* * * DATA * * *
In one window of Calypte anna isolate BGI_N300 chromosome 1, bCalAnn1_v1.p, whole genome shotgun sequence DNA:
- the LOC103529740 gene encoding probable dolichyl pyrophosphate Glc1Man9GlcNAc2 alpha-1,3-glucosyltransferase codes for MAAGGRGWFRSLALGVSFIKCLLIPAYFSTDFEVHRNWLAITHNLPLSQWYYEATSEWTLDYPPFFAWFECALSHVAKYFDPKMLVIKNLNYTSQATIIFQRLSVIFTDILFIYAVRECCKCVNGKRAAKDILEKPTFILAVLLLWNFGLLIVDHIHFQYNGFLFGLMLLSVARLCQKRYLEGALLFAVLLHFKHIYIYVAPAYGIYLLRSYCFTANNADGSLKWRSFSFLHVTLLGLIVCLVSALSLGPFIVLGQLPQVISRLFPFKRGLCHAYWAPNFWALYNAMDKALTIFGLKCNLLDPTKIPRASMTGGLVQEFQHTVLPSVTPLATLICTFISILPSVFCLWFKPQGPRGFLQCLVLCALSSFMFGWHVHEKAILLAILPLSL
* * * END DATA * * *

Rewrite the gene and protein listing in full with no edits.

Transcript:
In one window of Calypte anna isolate BGI_N300 chromosome 1, bCalAnn1_v1.p, whole genome shotgun sequence DNA:
- the LOC103529740 gene encoding probable dolichyl pyrophosphate Glc1Man9GlcNAc2 alpha-1,3-glucosyltransferase codes for MAAGGRGWFRSLALGVSFIKCLLIPAYFSTDFEVHRNWLAITHNLPLSQWYYEATSEWTLDYPPFFAWFECALSHVAKYFDPKMLVIKNLNYTSQATIIFQRLSVIFTDILFIYAVRECCKCVNGKRAAKDILEKPTFILAVLLLWNFGLLIVDHIHFQYNGFLFGLMLLSVARLCQKRYLEGALLFAVLLHFKHIYIYVAPAYGIYLLRSYCFTANNADGSLKWRSFSFLHVTLLGLIVCLVSALSLGPFIVLGQLPQVISRLFPFKRGLCHAYWAPNFWALYNAMDKALTIFGLKCNLLDPTKIPRASMTGGLVQEFQHTVLPSVTPLATLICTFISILPSVFCLWFKPQGPRGFLQCLVLCALSSFMFGWHVHEKAILLAILPLSL